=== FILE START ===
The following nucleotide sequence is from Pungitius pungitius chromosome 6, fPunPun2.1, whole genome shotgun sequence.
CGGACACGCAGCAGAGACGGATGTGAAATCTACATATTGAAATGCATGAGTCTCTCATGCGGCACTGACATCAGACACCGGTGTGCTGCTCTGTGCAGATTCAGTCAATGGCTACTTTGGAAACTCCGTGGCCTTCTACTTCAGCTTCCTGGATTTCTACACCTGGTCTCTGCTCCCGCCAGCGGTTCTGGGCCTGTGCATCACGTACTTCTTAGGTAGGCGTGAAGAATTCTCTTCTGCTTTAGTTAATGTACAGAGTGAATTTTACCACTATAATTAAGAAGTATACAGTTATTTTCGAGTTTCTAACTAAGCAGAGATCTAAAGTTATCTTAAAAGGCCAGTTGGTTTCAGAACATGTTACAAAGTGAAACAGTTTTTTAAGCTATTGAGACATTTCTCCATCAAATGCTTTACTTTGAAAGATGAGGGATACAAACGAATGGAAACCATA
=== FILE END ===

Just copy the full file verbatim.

The following nucleotide sequence is from Pungitius pungitius chromosome 6, fPunPun2.1, whole genome shotgun sequence.
CGGACACGCAGCAGAGACGGATGTGAAATCTACATATTGAAATGCATGAGTCTCTCATGCGGCACTGACATCAGACACCGGTGTGCTGCTCTGTGCAGATTCAGTCAATGGCTACTTTGGAAACTCCGTGGCCTTCTACTTCAGCTTCCTGGATTTCTACACCTGGTCTCTGCTCCCGCCAGCGGTTCTGGGCCTGTGCATCACGTACTTCTTAGGTAGGCGTGAAGAATTCTCTTCTGCTTTAGTTAATGTACAGAGTGAATTTTACCACTATAATTAAGAAGTATACAGTTATTTTCGAGTTTCTAACTAAGCAGAGATCTAAAGTTATCTTAAAAGGCCAGTTGGTTTCAGAACATGTTACAAAGTGAAACAGTTTTTTAAGCTATTGAGACATTTCTCCATCAAATGCTTTACTTTGAAAGATGAGGGATACAAACGAATGGAAACCATA